Who Is Wesley Bell? Councilman Defeats St. Louis Prosecutor Who Led Michael Brown Investigation in Democratic Primary

A councilman from Ferguson, Missouri, defeated St. Louis County Prosecutor Bob McCulloch, who held the office for 28 years, during Tuesday's Democratic primary.

Wesley Bell, who is black, won 57 percent of the vote, ending McCulloch's seven-term career as a prosecutor, the Associated Press reported. Bell, 43, was an attorney and a former municipal judge. He was elected as a councilman for the Ferguson City Council in 2015 due to growing tensions in Ferguson after the shooting of 18-year-old Michael Brown by white police officer Darren Wilson, the St. Louis Post-Dispatch reported.

McCulloch, who is white, was criticized for the way he handled the investigation of Brown's death. The prosecutor decided against charging Wilson, according to the Associated Press.

St. Louis County Prosecutor Bob McCulloch addresses the media about a previously undisclosed video of Michael Brown in Ferguson, Missouri, on March 13, 2017. McCulloch lost his seven-term career as county prosecutor to councilman Wesley Bell on Tuesday. REUTERS/Lawrence Bryant

Bell's win comes two days before the four-year anniversary of Brown's death on Thursday. Bell told the St. Louis Post-Dispatch that Brown's death and the protests that followed influenced his run for office.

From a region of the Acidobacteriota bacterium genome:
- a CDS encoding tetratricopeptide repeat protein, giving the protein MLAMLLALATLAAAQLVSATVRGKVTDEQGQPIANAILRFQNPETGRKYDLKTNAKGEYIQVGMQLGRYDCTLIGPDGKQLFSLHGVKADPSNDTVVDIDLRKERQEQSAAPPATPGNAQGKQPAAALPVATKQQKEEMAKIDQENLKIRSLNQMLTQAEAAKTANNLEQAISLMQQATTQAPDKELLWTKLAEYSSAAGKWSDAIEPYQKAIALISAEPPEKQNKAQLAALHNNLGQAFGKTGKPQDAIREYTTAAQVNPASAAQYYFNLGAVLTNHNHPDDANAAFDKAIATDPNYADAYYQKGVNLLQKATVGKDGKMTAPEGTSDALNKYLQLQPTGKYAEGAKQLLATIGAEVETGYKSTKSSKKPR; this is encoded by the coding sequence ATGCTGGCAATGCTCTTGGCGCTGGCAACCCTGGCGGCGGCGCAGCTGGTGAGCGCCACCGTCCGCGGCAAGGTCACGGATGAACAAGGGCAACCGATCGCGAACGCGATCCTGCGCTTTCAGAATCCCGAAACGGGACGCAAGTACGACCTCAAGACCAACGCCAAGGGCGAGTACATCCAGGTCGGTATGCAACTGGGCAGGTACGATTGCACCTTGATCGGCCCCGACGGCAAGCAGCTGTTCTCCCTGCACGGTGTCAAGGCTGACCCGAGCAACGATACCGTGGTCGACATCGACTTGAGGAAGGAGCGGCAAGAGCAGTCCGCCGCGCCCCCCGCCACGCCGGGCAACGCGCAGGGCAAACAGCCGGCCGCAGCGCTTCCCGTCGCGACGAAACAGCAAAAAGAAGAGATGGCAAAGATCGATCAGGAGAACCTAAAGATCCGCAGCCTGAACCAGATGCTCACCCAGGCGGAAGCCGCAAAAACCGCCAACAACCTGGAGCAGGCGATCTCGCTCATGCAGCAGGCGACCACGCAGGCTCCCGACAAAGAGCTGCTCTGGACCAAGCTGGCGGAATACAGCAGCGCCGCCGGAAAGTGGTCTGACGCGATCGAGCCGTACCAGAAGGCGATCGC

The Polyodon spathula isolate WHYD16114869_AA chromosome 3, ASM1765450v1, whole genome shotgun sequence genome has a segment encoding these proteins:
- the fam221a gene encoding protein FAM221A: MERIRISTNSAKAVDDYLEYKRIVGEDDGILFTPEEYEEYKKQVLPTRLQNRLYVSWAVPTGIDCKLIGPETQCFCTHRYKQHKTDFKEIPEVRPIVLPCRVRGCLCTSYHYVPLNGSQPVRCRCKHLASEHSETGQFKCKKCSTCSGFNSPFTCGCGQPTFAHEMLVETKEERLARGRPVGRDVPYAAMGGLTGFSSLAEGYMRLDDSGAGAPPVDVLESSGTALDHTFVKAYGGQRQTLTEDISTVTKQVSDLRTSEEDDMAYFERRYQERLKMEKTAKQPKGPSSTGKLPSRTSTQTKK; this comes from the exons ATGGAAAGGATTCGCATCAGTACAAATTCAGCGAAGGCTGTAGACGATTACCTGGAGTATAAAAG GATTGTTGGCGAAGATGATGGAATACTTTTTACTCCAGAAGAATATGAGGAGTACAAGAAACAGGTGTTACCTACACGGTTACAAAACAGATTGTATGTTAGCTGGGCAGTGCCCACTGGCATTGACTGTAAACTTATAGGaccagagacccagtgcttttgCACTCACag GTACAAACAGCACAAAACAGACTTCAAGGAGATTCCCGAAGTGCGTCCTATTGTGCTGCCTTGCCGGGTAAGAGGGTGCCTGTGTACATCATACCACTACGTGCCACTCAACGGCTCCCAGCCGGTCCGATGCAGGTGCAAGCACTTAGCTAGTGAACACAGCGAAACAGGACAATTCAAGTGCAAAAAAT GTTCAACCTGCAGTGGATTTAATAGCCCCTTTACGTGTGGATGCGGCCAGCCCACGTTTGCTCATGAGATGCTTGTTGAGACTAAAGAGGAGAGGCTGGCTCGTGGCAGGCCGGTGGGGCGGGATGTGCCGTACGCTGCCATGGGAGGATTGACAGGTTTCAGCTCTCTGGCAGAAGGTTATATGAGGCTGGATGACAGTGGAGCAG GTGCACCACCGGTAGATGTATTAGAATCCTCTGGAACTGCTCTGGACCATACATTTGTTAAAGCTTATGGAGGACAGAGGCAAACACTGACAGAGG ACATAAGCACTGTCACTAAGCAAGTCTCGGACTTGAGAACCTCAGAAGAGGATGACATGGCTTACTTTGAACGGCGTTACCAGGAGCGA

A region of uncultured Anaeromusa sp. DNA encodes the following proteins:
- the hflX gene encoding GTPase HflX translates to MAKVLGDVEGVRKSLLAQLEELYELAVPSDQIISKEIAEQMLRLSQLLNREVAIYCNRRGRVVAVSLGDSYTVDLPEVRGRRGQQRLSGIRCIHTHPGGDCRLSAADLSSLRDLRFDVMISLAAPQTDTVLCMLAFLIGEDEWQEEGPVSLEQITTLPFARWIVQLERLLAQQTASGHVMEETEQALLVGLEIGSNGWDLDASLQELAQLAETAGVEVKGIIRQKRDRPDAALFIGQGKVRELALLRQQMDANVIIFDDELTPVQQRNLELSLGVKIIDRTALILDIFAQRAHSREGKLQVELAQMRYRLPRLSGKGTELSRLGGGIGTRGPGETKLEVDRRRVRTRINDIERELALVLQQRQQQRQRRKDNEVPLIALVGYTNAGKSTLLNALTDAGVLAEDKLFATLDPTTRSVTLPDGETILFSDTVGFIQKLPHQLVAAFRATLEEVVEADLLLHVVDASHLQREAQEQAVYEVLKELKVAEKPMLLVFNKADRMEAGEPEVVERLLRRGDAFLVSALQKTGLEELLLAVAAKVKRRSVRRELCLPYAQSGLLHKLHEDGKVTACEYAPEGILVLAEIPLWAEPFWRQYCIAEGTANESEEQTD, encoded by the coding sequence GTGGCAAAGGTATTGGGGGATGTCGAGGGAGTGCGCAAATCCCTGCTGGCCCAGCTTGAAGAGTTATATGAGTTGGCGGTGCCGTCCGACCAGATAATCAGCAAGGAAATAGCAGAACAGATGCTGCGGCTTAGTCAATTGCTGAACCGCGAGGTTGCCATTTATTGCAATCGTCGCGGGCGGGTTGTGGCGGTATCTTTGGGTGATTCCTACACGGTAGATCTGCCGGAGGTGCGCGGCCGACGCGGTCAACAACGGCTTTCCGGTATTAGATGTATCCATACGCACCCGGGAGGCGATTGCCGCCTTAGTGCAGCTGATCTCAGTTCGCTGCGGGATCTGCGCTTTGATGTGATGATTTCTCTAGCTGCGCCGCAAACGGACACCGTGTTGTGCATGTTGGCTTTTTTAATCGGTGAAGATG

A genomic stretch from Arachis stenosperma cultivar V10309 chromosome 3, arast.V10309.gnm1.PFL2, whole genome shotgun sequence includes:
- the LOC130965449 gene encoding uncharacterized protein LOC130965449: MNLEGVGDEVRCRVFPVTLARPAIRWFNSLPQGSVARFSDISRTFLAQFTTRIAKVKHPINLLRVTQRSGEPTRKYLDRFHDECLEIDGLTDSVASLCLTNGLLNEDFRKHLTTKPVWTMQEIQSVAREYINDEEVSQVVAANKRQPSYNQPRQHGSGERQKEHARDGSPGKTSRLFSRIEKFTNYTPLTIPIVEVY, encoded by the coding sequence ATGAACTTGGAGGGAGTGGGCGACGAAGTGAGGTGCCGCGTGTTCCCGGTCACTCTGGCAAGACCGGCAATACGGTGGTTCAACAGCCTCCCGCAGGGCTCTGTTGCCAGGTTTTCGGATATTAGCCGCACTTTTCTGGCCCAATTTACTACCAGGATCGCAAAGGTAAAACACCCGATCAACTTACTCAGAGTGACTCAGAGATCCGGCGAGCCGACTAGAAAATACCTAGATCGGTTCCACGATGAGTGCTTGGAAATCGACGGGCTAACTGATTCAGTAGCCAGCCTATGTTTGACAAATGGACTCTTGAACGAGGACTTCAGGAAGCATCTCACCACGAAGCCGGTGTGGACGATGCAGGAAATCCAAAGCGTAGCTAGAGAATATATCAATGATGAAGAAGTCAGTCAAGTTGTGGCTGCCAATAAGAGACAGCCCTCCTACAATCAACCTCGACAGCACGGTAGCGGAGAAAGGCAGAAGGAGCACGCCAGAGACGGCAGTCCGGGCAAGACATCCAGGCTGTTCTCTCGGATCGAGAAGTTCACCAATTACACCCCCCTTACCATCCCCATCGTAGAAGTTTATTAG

"Out of tragedy, comes opportunity. I'm a product of that evolution," he told the St. Louis Post-Dispatch.

Bell told The New York Times during an interview that he would have handled the Brown case much differently, saying that he would have hired a special prosecutor to investigate the teen's death and use transparency and data to keep the public informed during the investigation.

"What I'm going to do is, we're going to create a policy—which involves a special prosecutor when it comes to police shootings— and we're going to make it available to the public so they know exactly what we're going to do before it's done," Bell told The New York Times.

There are currently no Republicans on the ballot in the race for St. Louis county prosecutor. This means Bell is likely to take the county prosecutor position after the November election, according to the Associated Press.

"People say, 'Well you shocked the world.' No. We shocked the world," Bell said to his supporters on Tuesday night, according to the St. Louis Post-Dispatch. "I don't believe in campaign promises. I believe in promises. So when we say we are going to expand diversionary programs, it's going to happen. When we say we are going to reform the cash bail program, it's going to happen."

Bell, who was serving his second term as council member, focused his campaign on reforming the county prosecutor's office, according to the St. Louis Post-Dispatch. His father, a St. Louis police officer, was killed in the line of duty during a shootout in 1964 when Bell was just 12 years old.